Student well-being

    In Hungary, the percentage of students who did not eat because there was not enough money to buy food is particularly small compared to the other OECD or partner countries/economies. (4.6 %, rank 60/66 , 2022) Download Indicator

    Among OECD and partner countries with available data, Hungary has one of the lowest index of mathematics anxiety. (-0.21 PISA Index, rank 74/76 , 2022) Download Indicator

    Performance and socio-economic status

    The variance of results in mathematics is strongly associated with the socio-economic status of students, as measured by the PISA index of economic, social and cultural status (ESCS). (25.1 %, rank 3/79 , 2022) Download Indicator

    The difference in mathematics performance associated with a one-unit increase in the PISA index of economic, social and cultural status (ESCS) is one of the largest among PISA-participating countries and economies. (49 PISA Score, rank 5/79 , 2022) Download Indicator

    The percentage of low performers in maths among advantaged students in Hungary is among the lowest compared to countries and economies participating in PISA. (7.6 %, rank 70/79 , 2022) Download Indicator

    Compared to the share non-disadvantaged low performers in maths, the share of disadvantaged low performers in maths is one of the highest among countries and economies participating in PISA. (4.69 Ratio, rank 8/79 , 2022) Download Indicator

    In Hungary, the variation between schools of the mathematics performance is among the largest, when compared to average total variation across OECD countries. (56.8 %, rank 7/80 , 2022) Download Indicator

    Hungary has one of the highest differences in mathematics performance between students in the top quarter and students in the bottom quarter of the economic, social and cultural status index (ESCS). (121 PISA Score, rank 4/79 , 2022) Download Indicator

    Hungary is one of the countries where the relationship between reading performance and socio-economics status (ESCS) is the strongest. (22.4 %, rank 1/79 , 2022) Download Indicator

    Hungary has one of the smallest differences in mathematics score associated with repeating a grade among OECD and partner countries/economies, before accounting for students' and schools' socio-economic profile. (-112 PISA Score points, rank 69/76 , 2022) Download Indicator

    The difference in science performance associated with a one-unit increase in the PISA index of economic, social and cultural status (ESCS) is one of the largest among PISA-participating countries and economies. (51 PISA Score, rank 3/79 , 2022) Download Indicator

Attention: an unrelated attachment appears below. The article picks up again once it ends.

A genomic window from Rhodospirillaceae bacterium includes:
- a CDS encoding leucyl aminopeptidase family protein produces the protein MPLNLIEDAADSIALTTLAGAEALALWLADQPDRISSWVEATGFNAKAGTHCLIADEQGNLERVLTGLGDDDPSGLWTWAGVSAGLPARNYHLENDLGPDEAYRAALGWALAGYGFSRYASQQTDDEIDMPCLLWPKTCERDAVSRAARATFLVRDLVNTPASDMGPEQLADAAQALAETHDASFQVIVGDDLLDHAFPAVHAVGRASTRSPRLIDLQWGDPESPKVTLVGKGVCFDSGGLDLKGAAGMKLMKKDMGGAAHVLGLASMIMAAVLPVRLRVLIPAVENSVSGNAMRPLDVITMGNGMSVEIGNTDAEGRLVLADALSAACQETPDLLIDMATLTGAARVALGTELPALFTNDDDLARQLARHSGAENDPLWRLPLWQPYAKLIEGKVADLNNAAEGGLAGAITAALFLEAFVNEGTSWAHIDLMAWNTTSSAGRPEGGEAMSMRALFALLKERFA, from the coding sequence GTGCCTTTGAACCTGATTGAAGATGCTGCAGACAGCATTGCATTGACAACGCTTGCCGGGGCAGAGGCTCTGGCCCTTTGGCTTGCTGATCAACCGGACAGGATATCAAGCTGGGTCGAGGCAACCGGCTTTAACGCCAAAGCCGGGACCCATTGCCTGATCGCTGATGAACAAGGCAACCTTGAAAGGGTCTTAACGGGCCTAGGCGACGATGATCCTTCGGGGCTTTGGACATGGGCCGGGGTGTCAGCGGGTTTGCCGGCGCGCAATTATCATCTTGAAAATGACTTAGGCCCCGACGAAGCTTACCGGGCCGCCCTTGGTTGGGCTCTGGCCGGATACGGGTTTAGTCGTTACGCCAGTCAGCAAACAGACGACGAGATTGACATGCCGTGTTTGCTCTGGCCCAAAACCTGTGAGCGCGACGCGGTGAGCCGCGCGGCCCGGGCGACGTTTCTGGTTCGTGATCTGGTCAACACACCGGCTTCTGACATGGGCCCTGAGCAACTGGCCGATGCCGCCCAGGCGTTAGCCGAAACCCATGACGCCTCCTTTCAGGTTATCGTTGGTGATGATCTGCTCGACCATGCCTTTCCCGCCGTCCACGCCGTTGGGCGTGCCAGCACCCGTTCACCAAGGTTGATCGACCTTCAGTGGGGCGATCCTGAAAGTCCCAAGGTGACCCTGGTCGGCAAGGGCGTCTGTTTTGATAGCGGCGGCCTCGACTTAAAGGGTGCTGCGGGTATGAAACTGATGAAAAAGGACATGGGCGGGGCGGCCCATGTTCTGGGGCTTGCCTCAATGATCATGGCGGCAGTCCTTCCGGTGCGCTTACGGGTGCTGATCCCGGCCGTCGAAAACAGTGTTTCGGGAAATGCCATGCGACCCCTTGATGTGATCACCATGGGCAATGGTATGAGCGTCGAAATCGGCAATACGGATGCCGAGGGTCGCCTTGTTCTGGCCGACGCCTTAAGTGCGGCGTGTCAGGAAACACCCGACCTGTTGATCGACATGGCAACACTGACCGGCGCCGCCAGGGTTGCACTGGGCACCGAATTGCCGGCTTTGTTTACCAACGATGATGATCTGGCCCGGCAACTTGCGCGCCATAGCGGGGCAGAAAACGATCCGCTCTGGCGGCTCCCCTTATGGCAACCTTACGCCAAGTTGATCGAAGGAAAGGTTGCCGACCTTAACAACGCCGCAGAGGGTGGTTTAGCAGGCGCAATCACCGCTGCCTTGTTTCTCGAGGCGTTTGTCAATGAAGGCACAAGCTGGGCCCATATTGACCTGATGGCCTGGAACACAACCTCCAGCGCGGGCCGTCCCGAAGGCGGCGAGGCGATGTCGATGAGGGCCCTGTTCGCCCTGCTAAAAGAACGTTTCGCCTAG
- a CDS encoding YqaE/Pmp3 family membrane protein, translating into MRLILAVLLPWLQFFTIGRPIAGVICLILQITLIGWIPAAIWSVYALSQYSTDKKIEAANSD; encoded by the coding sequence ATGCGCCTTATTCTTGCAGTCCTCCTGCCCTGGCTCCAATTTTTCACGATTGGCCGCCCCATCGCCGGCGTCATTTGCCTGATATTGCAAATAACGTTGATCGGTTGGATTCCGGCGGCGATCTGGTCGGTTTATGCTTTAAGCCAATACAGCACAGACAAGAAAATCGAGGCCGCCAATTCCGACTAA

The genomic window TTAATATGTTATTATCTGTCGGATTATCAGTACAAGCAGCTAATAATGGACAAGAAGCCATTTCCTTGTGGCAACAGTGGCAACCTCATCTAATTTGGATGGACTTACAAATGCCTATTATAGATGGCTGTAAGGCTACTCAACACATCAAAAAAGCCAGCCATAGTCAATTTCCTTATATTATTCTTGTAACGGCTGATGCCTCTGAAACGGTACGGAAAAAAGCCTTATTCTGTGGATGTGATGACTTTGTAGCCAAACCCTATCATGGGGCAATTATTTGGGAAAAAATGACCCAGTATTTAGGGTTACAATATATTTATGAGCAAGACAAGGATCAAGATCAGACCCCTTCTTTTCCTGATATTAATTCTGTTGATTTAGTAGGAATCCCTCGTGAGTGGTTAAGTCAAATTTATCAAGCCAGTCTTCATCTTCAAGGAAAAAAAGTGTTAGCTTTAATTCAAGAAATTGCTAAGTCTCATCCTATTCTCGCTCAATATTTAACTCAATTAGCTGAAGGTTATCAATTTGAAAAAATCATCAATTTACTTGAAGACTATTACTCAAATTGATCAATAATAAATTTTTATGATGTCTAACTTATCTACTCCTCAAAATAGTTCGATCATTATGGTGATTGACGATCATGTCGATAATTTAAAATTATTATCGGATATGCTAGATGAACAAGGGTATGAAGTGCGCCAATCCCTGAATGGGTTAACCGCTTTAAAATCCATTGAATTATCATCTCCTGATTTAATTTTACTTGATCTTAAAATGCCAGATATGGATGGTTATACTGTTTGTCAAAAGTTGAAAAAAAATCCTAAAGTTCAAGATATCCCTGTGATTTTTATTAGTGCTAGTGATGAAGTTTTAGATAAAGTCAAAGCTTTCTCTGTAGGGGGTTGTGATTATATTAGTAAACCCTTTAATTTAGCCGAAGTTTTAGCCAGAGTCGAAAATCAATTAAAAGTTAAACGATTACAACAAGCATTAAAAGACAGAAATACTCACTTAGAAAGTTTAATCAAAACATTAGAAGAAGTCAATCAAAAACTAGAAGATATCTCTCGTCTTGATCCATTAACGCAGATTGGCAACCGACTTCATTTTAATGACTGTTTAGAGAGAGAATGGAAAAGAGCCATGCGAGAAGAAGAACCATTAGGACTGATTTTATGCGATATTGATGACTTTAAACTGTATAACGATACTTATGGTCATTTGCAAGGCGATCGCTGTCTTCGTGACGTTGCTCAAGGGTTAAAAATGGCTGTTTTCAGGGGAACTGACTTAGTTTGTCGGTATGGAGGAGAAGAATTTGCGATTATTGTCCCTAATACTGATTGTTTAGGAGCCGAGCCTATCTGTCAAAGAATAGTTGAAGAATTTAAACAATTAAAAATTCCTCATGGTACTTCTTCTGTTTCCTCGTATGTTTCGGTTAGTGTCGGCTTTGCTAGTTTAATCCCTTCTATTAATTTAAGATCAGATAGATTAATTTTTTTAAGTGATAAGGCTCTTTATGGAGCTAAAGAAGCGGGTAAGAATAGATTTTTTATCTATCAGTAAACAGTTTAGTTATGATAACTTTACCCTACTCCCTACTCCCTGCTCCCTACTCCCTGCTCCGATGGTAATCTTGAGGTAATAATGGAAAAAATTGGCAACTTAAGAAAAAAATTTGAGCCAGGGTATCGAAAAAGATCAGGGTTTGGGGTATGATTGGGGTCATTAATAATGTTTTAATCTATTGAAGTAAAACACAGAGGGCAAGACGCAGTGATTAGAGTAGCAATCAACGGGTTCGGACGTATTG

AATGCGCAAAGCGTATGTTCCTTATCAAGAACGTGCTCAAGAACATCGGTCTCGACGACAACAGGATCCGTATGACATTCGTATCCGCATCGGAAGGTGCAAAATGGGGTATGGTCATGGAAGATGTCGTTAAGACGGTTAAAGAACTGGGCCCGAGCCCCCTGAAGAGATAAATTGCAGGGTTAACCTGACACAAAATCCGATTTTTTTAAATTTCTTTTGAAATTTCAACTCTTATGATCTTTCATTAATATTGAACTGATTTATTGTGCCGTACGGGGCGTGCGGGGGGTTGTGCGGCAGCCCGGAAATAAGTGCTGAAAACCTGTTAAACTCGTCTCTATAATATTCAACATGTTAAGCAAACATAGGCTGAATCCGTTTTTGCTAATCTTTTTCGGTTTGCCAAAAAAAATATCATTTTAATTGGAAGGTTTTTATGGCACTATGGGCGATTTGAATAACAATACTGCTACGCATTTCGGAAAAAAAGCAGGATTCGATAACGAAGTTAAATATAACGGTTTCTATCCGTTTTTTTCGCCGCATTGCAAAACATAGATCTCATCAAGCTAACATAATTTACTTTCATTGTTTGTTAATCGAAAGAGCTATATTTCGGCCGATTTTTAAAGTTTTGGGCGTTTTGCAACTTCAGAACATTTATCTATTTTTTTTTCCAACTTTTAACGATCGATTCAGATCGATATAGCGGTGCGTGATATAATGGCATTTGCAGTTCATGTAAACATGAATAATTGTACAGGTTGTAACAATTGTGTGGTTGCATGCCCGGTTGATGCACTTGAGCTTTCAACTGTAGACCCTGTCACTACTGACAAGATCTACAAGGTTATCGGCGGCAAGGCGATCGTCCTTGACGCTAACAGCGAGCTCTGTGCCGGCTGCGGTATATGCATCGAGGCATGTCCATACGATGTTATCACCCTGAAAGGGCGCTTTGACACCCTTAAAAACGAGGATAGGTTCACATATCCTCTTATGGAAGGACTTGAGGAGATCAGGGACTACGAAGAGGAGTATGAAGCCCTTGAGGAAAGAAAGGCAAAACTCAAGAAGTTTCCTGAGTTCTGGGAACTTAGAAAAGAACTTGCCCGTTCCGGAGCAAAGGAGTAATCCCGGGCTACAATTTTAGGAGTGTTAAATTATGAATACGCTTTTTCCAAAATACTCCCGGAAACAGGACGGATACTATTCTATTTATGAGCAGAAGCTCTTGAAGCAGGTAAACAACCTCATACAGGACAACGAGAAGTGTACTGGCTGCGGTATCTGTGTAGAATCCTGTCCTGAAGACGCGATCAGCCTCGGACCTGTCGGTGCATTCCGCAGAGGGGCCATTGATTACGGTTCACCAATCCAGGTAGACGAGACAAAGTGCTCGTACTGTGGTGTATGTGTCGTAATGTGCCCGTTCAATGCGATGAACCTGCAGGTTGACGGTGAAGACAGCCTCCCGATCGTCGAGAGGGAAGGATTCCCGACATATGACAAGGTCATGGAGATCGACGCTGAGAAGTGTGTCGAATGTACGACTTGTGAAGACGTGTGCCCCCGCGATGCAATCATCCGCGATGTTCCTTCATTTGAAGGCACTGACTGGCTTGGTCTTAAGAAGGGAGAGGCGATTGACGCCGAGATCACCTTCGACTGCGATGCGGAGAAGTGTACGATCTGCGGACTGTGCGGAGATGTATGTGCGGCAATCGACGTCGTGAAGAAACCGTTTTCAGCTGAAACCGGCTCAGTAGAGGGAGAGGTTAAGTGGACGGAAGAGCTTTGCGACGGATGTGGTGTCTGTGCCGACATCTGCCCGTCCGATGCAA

Resources for education

    Hungary has one of the smallest differences in mathematics performance associated with a one-hour increase in the time spent per day on digital devices for learning at school, after accounting for students' and schools' socio-economic profile. (-10 PISA Score points, rank 57/60 , 2022) Download Indicator

    In Hungary, the students were relatively less agree with various statements about regulation of ICT use at school than in other the OECD and partner countries/economies. (-0.13 PISA Index, rank 45/52 , 2022) Download Indicator

    Teachers

    Between 2018 and 2022, Hungary recorded a particularly small change in the percentage of teachers working full time in schools attended by 15-years-olds, compared to the other OECD and partner countries/economies. (-1.4 %, rank 22/27 , 2022) Download Indicator

    Between 2018 and 2022, Hungary recorded a particularly significant change in the percentage of teachers working part time in schools attended by 15-years-olds, compared to the other OECD and partner countries/economies. (1.4 %, rank 6/27 , 2022) Download Indicator

    Governance

    The percentage of students attending government-dependent private schools is one of the highest among PISA-participating countries and economies. (25.5 %, rank 9/78 , 2022) Download Indicator

    Hungary has a school system where school selectivity is more intense than in the other OECD and partner countries/economies. (2.85 PISA Index, rank 9/80 , 2022) Download Indicator

    In Hungary, the educational leadership is particularly limited compared to the other OECD and partner countries/economies. (-0.29 PISA Index, rank 66/75 , 2022) Download Indicator

    COVID-19 effects on education

    Hungary is one of the OECD and partner countries/economies with the lowest level of assertiveness, as measured by the PISA index of assertiveness. (-0.14 PISA Index, rank 40/45 , 2022) Download Indicator

    Hungary is one of the OECD and partner countries/economies with the highest level of stress resistance, as measured by the PISA index of student's stress resistance. (0.13 PISA Index, rank 7/42 , 2022) Download Indicator